This was a population-based cohort study including patients received by a trigger team at Odense University Hospital (OUH), a tertiary referral hospital in Denmark. The OUH is one of three centres in the Region of Southern Denmark performing stroke thrombolysis and the only centre receiving level 1 orthopaedic trauma patients and patients with prehospitally suspected STEMI. MEP may be admitted to five different hospitals in the region and OUH serves as the primary hospital for MEP in the local area.

The catchment area covered by the different trigger calls varies and is described in Figure 1. The number of inhabitants provided for each trigger call catchment area is based on information from Statistic Denmark with 290,000 inhabitants in the primary catchment area for severe trauma (1,220,000 for selected trauma patients), 1,220,000 for suspected STEMI, 754,000 for suspected stroke and 290,000 for MEP.

All trigger teams at OUH are staffed by specialised physicians and nurses. Some of the trigger teams have further staffing. The characteristics of the OUH trigger teams are described in Table 1.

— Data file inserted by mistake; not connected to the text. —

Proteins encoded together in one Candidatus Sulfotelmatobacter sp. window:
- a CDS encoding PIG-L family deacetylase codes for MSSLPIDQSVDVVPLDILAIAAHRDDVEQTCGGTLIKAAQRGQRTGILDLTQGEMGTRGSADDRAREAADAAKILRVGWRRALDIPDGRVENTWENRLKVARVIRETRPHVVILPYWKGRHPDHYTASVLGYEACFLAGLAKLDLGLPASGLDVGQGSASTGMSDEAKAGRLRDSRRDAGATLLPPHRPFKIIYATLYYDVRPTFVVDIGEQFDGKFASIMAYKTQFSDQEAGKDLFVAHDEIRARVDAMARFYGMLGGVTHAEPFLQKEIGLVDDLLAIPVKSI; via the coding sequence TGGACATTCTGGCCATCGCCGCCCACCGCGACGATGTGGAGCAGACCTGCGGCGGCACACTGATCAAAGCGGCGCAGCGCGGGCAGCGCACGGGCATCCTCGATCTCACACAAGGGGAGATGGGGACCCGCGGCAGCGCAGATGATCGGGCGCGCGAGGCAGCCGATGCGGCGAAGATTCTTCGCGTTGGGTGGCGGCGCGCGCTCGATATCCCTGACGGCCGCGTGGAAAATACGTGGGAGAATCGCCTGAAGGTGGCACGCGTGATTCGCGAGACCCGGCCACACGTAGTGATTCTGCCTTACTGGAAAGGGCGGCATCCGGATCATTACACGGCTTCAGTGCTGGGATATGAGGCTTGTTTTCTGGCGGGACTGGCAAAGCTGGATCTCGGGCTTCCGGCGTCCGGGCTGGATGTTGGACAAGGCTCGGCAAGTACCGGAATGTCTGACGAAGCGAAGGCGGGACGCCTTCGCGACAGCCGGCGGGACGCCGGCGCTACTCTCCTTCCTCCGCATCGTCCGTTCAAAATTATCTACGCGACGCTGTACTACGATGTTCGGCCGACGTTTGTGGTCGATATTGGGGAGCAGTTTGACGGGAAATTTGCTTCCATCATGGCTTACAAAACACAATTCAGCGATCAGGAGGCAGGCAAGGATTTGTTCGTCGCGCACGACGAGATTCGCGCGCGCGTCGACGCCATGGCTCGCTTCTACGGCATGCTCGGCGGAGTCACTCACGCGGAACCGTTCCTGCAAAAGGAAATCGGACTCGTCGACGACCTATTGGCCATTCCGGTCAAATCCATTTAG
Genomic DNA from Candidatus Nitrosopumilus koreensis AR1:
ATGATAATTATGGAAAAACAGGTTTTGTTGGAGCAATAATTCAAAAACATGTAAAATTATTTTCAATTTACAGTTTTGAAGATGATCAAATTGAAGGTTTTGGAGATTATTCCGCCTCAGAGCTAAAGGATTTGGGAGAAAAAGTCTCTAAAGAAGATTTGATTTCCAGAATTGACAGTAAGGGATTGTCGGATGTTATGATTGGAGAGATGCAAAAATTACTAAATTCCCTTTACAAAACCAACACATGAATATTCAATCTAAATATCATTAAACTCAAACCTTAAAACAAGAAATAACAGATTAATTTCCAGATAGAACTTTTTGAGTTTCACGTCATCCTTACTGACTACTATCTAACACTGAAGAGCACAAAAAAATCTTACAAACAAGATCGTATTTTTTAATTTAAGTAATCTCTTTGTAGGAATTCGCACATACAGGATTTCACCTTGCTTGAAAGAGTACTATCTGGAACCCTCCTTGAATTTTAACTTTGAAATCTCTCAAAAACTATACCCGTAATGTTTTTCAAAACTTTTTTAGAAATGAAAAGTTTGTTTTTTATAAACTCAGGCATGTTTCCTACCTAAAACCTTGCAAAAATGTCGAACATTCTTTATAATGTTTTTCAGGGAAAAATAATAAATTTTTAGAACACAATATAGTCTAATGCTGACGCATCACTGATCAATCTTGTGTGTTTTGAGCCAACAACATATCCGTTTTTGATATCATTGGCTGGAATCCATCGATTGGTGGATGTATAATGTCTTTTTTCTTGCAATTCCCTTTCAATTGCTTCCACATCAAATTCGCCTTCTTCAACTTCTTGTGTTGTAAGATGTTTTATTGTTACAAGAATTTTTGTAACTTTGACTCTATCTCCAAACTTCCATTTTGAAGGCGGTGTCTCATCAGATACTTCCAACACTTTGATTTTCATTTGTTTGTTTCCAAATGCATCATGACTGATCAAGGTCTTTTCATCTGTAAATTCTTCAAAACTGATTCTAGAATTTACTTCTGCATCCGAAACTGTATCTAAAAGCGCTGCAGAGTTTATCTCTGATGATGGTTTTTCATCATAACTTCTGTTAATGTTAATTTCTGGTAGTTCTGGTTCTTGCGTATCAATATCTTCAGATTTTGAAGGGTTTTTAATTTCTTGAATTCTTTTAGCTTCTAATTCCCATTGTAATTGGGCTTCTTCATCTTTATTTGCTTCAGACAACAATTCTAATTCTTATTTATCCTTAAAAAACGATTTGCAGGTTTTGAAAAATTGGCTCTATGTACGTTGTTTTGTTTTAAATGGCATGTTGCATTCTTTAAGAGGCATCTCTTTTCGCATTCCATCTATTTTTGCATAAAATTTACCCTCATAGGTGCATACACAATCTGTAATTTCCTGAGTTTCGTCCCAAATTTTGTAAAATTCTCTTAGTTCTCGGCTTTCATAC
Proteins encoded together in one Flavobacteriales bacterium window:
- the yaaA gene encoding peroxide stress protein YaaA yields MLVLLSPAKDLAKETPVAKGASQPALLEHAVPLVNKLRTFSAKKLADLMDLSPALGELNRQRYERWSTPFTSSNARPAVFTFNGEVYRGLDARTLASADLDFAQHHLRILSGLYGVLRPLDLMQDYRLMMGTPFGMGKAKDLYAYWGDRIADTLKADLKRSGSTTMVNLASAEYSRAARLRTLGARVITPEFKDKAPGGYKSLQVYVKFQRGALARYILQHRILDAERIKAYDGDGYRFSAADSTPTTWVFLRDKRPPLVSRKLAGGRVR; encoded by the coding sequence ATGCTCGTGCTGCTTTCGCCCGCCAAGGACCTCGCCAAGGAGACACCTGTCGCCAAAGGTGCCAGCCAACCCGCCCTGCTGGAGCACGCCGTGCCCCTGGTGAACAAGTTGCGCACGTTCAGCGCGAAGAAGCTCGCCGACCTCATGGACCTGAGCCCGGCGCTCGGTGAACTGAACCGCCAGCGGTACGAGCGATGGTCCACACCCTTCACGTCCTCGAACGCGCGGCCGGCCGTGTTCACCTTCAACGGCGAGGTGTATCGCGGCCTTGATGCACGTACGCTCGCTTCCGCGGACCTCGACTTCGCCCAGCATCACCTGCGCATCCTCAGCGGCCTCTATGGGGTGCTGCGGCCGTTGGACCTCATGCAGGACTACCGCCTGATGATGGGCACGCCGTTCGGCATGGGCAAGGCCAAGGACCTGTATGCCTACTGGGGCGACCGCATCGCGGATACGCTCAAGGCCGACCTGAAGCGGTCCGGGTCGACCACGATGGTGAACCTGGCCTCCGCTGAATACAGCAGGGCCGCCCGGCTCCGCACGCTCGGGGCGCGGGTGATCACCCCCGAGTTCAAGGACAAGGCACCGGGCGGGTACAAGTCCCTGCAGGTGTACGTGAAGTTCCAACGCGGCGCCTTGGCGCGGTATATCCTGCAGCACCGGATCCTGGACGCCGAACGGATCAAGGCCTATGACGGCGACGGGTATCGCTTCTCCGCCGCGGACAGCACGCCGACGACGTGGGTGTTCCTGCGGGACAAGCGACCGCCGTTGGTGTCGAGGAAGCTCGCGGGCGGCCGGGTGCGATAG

In Denmark, all inhabitants have access to universal free healthcare. Systematic use of the patient’s personal identification number in relation to healthcare system contacts enables cross-sectorial follow-up of patients.

All MEP and patients with severe trauma, suspected stroke and suspected STEMI who were received with a specialised team response at OUH between 1 November 2012 and 30 September 2015 were identified via local OUH logistic registration systems and included in the study. Patients under the age of 18 years were excluded. Mortality data was collected from the Danish Civil Registration System and discharge diagnoses were collected from the National Patient Registry.

Data sharing statement

The datasets used and/or analysed during the present study are available from the corresponding author on reasonable request.


Data are presented as proportions, median and interquartile range (IQR). Where appropriate, 95% confidence intervals (CI) are calculated based on a binominal distribution for proportion estimates and Poisson distribution for incidence estimates.